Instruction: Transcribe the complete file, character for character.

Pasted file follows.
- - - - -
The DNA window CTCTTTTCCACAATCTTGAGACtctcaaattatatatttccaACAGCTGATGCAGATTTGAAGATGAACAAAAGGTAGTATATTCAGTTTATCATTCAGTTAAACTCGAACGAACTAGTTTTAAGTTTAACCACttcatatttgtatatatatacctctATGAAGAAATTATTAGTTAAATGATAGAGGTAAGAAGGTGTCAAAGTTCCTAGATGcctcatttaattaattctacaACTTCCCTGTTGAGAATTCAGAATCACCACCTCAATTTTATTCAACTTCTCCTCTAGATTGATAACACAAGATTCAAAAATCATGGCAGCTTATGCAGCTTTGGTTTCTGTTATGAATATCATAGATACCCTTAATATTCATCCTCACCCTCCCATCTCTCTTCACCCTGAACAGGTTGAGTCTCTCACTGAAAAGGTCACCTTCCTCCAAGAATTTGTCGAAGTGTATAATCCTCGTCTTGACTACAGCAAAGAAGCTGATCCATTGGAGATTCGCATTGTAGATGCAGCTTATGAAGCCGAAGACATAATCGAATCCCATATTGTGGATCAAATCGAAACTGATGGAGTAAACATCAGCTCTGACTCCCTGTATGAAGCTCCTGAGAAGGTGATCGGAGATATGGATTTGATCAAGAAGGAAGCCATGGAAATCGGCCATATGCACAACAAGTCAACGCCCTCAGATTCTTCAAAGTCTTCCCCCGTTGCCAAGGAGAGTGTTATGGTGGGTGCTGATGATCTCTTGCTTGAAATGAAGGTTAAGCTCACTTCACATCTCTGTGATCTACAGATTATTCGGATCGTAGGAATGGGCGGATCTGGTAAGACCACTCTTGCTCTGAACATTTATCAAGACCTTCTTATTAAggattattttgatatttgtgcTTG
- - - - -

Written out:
The DNA window CTCTTTTCCACAATCTTGAGACtctcaaattatatatttccaACAGCTGATGCAGATTTGAAGATGAACAAAAGGTAGTATATTCAGTTTATCATTCAGTTAAACTCGAACGAACTAGTTTTAAGTTTAACCACttcatatttgtatatatatacctctATGAAGAAATTATTAGTTAAATGATAGAGGTAAGAAGGTGTCAAAGTTCCTAGATGcctcatttaattaattctacaACTTCCCTGTTGAGAATTCAGAATCACCACCTCAATTTTATTCAACTTCTCCTCTAGATTGATAACACAAGATTCAAAAATCATGGCAGCTTATGCAGCTTTGGTTTCTGTTATGAATATCATAGATACCCTTAATATTCATCCTCACCCTCCCATCTCTCTTCACCCTGAACAGGTTGAGTCTCTCACTGAAAAGGTCACCTTCCTCCAAGAATTTGTCGAAGTGTATAATCCTCGTCTTGACTACAGCAAAGAAGCTGATCCATTGGAGATTCGCATTGTAGATGCAGCTTATGAAGCCGAAGACATAATCGAATCCCATATTGTGGATCAAATCGAAACTGATGGAGTAAACATCAGCTCTGACTCCCTGTATGAAGCTCCTGAGAAGGTGATCGGAGATATGGATTTGATCAAGAAGGAAGCCATGGAAATCGGCCATATGCACAACAAGTCAACGCCCTCAGATTCTTCAAAGTCTTCCCCCGTTGCCAAGGAGAGTGTTATGGTGGGTGCTGATGATCTCTTGCTTGAAATGAAGGTTAAGCTCACTTCACATCTCTGTGATCTACAGATTATTCGGATCGTAGGAATGGGCGGATCTGGTAAGACCACTCTTGCTCTGAACATTTATCAAGACCTTCTTATTAAggattattttgatatttgtgcTTG